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Bosses deny need for “Closing the Loopholes” Bill

Written by: (Contributed) on 14 October 2023


While the 'Closing Loopholes Bill' makes its way through parliament and into law the response from the Business Council of Australia (BCA) and their associates has been particularly interesting and quite predictable. Once implemented the new laws will potentially benefit millions of workers, especially those in low-paid and vulnerable employment by enhancing their workplace rights and living standards together with increasing their opportunity to raise loans with enhanced credit-ratings.

Elsewhere, however, a related matter linked to inflation has received scant publicity although it remains of huge significance to the Australian workforce; the Closing Loopholes legislation, however, is unlikely to be effective and there remains an urgent need for further legislation to prevent blatant racketeering by the business-classes.

The Closing Loopholes legislation is making its way through parliamentary processes at the present time. It will have far-reaching benefits for millions of workers once implemented; problems arising from casualisation, wage and super theft, same job same pay, failure by employers to update workplace agreements within the allocated time frame and various other matters will become legislation by the end of the year. Millions of Australian workers will return to their places of employment in the New Year with different contracts of employment and enhanced pay and terms and conditions of employment.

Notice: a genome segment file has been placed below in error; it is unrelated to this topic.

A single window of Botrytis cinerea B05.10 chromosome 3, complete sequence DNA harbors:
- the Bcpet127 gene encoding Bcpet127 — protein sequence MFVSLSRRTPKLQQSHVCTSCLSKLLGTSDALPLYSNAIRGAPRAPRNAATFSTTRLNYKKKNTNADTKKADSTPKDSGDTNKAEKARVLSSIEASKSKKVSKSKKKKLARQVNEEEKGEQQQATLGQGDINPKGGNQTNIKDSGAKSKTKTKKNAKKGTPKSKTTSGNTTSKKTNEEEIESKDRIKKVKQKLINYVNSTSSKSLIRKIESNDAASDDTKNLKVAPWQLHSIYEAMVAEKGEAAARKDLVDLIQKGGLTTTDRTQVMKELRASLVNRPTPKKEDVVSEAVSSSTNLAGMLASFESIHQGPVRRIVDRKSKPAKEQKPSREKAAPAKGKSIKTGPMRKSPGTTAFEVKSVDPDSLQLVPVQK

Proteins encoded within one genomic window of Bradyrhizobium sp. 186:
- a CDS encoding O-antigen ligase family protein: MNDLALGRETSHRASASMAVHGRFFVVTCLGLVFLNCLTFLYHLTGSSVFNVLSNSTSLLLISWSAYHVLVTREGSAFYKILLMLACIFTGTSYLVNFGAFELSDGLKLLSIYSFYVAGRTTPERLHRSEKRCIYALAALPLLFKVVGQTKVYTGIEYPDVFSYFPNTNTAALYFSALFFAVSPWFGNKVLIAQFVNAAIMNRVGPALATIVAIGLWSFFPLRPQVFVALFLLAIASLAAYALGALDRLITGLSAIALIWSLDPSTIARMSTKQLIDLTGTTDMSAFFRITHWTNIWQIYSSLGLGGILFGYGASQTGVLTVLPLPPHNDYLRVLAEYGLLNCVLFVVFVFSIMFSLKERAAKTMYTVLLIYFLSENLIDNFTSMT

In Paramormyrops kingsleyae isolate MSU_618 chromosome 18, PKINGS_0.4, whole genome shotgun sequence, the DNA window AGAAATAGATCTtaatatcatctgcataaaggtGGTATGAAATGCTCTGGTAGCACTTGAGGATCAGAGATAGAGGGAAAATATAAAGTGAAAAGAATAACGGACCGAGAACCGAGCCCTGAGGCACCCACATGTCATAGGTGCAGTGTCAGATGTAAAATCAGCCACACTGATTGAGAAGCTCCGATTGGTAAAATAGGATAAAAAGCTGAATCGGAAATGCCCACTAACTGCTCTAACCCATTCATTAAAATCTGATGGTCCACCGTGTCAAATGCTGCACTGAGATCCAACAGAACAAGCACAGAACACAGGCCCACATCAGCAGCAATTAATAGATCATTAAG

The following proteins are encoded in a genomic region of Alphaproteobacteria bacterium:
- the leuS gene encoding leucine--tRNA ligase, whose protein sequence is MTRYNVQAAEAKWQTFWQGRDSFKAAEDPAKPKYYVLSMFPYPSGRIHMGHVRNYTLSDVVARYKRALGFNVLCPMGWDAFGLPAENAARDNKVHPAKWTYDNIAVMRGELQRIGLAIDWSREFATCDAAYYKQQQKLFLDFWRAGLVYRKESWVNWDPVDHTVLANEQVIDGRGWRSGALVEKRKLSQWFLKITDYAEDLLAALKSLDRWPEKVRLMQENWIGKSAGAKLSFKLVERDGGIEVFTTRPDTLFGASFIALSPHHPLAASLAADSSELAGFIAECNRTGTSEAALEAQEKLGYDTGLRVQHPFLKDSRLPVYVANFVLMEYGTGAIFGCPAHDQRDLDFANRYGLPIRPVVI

Australia has an estimated 2.7 million casual workers from a workforce of about eight million. (1) Many of those not officially included within the category, however, continue to remain on less than full-time 38 hour a week permanent provision, with a multitude of alternatives such as permanent part-time and fixed-term contracts, rendering them vulnerable with employers using master and servant workplace relations to control workers.